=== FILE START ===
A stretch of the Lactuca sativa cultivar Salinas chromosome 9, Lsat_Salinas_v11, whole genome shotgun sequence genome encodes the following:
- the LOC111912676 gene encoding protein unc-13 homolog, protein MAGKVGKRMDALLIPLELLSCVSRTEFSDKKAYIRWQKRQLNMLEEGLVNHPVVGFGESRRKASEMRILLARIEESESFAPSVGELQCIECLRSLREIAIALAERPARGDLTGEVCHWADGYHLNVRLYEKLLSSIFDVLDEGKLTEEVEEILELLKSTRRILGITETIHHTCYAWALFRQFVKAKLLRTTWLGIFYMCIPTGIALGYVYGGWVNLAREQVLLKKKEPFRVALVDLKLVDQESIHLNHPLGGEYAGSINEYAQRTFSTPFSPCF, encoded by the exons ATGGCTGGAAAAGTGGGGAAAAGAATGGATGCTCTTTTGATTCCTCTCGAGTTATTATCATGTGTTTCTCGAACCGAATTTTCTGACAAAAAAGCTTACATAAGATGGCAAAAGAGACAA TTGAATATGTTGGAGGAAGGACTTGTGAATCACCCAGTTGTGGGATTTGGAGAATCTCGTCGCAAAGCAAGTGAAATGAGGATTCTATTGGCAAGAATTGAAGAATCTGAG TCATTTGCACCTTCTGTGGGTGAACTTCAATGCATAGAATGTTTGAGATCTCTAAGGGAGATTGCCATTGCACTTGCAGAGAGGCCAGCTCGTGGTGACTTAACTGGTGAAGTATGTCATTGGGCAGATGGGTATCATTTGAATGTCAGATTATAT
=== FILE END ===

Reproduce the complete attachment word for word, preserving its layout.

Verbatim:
A stretch of the Lactuca sativa cultivar Salinas chromosome 9, Lsat_Salinas_v11, whole genome shotgun sequence genome encodes the following:
- the LOC111912676 gene encoding protein unc-13 homolog, protein MAGKVGKRMDALLIPLELLSCVSRTEFSDKKAYIRWQKRQLNMLEEGLVNHPVVGFGESRRKASEMRILLARIEESESFAPSVGELQCIECLRSLREIAIALAERPARGDLTGEVCHWADGYHLNVRLYEKLLSSIFDVLDEGKLTEEVEEILELLKSTRRILGITETIHHTCYAWALFRQFVKAKLLRTTWLGIFYMCIPTGIALGYVYGGWVNLAREQVLLKKKEPFRVALVDLKLVDQESIHLNHPLGGEYAGSINEYAQRTFSTPFSPCF, encoded by the exons ATGGCTGGAAAAGTGGGGAAAAGAATGGATGCTCTTTTGATTCCTCTCGAGTTATTATCATGTGTTTCTCGAACCGAATTTTCTGACAAAAAAGCTTACATAAGATGGCAAAAGAGACAA TTGAATATGTTGGAGGAAGGACTTGTGAATCACCCAGTTGTGGGATTTGGAGAATCTCGTCGCAAAGCAAGTGAAATGAGGATTCTATTGGCAAGAATTGAAGAATCTGAG TCATTTGCACCTTCTGTGGGTGAACTTCAATGCATAGAATGTTTGAGATCTCTAAGGGAGATTGCCATTGCACTTGCAGAGAGGCCAGCTCGTGGTGACTTAACTGGTGAAGTATGTCATTGGGCAGATGGGTATCATTTGAATGTCAGATTATAT